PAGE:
Dealing With The Biggest Cybersecurity Fallacy In Enterprise
There are tons of security fallacies in enterprise. But what’s the most prevalent of them all? More importantly, how do you deal with it?
If you wanted to talk shop about all the security fallacies floating around enterprise IT, it’s doubtful you’d ever run out of things to say. From remote wiping to cloud security to digital espionage, the business world is rife with misinterpretations, misinformation, and FUD-fostering stories. Of all the fallacies and falsehoods, one stands out to me above all others as the most dangerous, most prevalent, & most baffling: the idea that somehow, if data is encrypted, it’s not at risk of being compromised.
I’ve witnessed people on both side of the IT coin refer to encryption as some sort of holy grail of data protection. On one hand, every time there’s a terrorist attack or similar tragedy, politicos begin to bray about how it wouldn’t have happened if only law enforcement agencies had access to backdoors into strong encryption. On the other hand, whenever a data breach occurs, it seems like the first notion many security experts default to is that it was somehow a failure in terms of encryption – if the data had been properly encrypted, the breach would never have happened.
Here’s the thing – in 2013, a joint study by Ponemon and Symantec found that most data breaches that year were actually the result of human error.
What a lot of people seemed to forget was that the security threats facing any given organization were not entirely external – nor were they all digital. Physical loss or theft, malicious insiders, employee ignorance, and lax security standards are all threats that generally have no bearing on whether or not the information’s encrypted.
“[Encryption at rest] doesn’t help you when logical access to the system is gained through other means,” writes RELX Group’s VP of Information Security Assurance & Data Protection Aurobindo Sundaram. “For instance, a guessed or cracked password, an application level attack, or an user-level attack are all examples of this. Remember that encryption must still make data available to the user on demand, so if an attacker has the ability to become the user, you’re toast.”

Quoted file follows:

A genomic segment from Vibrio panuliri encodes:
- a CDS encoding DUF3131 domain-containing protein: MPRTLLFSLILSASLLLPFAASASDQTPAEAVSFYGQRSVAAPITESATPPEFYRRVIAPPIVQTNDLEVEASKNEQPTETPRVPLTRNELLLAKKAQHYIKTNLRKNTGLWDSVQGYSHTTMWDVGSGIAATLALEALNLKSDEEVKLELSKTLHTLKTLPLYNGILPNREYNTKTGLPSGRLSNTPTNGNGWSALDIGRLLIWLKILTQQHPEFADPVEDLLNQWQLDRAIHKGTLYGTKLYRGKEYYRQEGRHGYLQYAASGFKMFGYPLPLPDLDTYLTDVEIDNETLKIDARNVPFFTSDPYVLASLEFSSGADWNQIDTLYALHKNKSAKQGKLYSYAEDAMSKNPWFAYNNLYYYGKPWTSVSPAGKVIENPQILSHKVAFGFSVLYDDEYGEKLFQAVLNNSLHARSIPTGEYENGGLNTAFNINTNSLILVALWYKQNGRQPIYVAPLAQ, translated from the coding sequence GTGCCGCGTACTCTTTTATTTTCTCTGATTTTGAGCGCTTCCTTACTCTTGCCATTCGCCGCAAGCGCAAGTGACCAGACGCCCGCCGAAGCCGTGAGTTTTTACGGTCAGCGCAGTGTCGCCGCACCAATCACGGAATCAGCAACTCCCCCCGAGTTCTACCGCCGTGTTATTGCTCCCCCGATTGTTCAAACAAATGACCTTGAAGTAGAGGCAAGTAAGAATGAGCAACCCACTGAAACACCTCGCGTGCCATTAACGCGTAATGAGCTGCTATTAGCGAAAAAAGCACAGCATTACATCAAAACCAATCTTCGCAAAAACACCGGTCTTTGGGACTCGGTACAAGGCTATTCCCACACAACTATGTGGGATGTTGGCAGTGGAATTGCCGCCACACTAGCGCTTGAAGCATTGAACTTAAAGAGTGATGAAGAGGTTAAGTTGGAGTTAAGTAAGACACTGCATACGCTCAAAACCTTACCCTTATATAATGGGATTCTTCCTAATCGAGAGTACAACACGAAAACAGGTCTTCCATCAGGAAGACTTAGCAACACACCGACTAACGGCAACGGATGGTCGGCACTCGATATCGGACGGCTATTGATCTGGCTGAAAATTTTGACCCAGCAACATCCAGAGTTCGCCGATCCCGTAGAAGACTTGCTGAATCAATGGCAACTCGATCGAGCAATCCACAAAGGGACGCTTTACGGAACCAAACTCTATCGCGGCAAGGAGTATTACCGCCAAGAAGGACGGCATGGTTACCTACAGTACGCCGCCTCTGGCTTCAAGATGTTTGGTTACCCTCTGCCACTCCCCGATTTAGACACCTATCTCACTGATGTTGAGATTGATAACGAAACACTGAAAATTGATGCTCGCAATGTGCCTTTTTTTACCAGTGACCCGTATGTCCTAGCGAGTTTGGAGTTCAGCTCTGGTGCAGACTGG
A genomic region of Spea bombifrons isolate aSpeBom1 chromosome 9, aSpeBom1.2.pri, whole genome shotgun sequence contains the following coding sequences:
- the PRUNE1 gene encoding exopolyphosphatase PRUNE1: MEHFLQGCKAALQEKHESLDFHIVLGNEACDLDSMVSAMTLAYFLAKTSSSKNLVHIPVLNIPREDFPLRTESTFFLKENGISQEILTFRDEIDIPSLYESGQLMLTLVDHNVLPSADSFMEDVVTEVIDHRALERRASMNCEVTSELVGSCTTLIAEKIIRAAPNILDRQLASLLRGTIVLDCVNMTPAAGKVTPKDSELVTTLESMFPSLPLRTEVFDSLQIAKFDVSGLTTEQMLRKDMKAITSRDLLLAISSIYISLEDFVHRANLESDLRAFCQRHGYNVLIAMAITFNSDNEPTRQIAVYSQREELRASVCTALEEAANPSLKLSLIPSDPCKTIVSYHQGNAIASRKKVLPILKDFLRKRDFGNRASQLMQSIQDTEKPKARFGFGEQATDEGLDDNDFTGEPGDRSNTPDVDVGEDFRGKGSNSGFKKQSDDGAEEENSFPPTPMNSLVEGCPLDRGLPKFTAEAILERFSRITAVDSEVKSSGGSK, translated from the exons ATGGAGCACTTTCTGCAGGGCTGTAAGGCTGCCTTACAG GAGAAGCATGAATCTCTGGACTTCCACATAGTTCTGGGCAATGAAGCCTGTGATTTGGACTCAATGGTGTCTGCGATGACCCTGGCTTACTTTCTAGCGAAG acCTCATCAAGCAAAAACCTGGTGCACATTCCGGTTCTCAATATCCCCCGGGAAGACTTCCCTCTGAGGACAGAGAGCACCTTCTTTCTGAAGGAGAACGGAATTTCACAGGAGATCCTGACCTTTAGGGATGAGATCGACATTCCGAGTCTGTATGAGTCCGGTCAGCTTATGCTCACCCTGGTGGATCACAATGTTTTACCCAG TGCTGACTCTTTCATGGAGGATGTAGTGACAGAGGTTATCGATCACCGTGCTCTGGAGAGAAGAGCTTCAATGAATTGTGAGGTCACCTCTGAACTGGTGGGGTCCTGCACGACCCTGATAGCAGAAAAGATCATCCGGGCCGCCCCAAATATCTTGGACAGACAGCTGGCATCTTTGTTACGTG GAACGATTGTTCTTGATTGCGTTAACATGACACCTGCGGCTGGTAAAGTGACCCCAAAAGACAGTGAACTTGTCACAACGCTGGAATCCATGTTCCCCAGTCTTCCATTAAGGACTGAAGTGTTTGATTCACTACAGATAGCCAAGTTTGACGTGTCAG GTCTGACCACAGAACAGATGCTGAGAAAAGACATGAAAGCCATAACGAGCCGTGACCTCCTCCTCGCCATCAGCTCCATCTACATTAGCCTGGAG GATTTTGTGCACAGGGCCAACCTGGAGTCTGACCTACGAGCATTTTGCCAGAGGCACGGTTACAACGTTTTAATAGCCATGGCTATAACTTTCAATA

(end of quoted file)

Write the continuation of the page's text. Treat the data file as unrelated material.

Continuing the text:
“It also doesn’t help you when a user goes ‘bad,’” he continues. “There’s no way to predict this or, for the most part, respond to it. You could do strict segregation of duties and two-person controls, if you can afford it, but encryption doesn’t really help you protect against this attack either.”
Sundaram also notes – rightly so – that encryption can eventually be brute forced or cracked by a third party. It is not, as some would have you believe, unbreakable. It’s like any other security measure – there are weaknesses, if you know where to look.
The good news is that putting this fallacy to rest is quite simple. All you really need to do is think of encryption as part of a larger set of security measures designed to protect your organization’s information. Blend strong encryption with mobile device management, file-centric DRM, user education and enablement, and active vulnerability management.
Make no mistake here. Encryption is still an extremely important security measure, and a strategic cornerstone for risk-aware enterprises. At the same time, assuming that encrypting your data is the only thing you need to do in order to protect it is both negligent and foolish.